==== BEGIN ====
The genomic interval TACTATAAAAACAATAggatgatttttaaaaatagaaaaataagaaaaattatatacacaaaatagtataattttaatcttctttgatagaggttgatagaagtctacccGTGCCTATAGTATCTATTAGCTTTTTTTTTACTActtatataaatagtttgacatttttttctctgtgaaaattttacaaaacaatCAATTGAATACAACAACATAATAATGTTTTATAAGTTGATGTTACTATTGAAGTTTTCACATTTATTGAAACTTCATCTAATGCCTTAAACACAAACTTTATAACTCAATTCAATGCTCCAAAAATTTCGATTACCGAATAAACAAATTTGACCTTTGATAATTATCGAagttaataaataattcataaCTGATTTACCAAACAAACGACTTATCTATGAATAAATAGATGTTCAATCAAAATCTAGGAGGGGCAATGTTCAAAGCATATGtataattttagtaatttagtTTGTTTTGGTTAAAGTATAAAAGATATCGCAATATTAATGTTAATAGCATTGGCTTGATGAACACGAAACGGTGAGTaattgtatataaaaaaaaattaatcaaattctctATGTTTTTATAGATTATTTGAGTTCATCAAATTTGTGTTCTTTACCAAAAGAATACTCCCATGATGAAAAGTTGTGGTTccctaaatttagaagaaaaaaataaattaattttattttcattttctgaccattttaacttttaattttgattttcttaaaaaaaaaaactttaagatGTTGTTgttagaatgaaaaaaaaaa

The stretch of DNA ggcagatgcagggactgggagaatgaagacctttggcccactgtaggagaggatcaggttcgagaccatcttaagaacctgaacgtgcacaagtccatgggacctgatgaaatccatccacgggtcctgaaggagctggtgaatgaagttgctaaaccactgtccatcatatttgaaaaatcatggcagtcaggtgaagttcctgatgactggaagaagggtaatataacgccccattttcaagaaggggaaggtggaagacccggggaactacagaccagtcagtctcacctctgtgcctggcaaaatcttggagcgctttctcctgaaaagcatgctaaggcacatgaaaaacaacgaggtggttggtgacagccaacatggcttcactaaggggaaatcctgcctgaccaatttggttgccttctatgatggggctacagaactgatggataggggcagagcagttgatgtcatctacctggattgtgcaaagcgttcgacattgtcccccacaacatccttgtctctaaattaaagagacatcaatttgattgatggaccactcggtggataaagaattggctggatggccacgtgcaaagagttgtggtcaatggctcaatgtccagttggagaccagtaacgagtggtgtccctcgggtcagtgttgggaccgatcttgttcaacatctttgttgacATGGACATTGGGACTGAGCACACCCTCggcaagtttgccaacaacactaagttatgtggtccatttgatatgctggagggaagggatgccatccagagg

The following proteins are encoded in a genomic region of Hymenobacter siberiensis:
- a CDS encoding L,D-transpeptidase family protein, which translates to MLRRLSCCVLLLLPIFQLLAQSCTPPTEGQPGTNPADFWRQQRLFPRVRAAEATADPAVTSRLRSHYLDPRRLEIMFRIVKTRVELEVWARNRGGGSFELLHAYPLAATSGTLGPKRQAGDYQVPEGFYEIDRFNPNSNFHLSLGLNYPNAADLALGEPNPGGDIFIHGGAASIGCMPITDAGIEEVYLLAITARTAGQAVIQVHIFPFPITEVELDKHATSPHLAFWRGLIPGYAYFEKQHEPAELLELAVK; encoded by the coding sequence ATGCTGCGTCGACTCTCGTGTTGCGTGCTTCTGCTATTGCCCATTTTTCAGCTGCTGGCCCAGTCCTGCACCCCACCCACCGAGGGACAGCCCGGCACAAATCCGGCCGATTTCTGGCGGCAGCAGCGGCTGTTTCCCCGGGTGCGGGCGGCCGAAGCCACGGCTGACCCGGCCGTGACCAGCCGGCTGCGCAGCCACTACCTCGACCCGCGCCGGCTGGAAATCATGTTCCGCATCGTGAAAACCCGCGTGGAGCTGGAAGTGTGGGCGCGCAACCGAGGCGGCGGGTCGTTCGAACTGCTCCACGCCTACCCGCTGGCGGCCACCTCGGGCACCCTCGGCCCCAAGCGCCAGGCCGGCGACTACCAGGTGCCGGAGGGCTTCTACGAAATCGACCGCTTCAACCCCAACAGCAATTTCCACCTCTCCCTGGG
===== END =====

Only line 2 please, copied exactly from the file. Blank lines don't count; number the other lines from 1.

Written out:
The stretch of DNA ggcagatgcagggactgggagaatgaagacctttggcccactgtaggagaggatcaggttcgagaccatcttaagaacctgaacgtgcacaagtccatgggacctgatgaaatccatccacgggtcctgaaggagctggtgaatgaagttgctaaaccactgtccatcatatttgaaaaatcatggcagtcaggtgaagttcctgatgactggaagaagggtaatataacgccccattttcaagaaggggaaggtggaagacccggggaactacagaccagtcagtctcacctctgtgcctggcaaaatcttggagcgctttctcctgaaaagcatgctaaggcacatgaaaaacaacgaggtggttggtgacagccaacatggcttcactaaggggaaatcctgcctgaccaatttggttgccttctatgatggggctacagaactgatggataggggcagagcagttgatgtcatctacctggattgtgcaaagcgttcgacattgtcccccacaacatccttgtctctaaattaaagagacatcaatttgattgatggaccactcggtggataaagaattggctggatggccacgtgcaaagagttgtggtcaatggctcaatgtccagttggagaccagtaacgagtggtgtccctcgggtcagtgttgggaccgatcttgttcaacatctttgttgacATGGACATTGGGACTGAGCACACCCTCggcaagtttgccaacaacactaagttatgtggtccatttgatatgctggagggaagggatgccatccagagg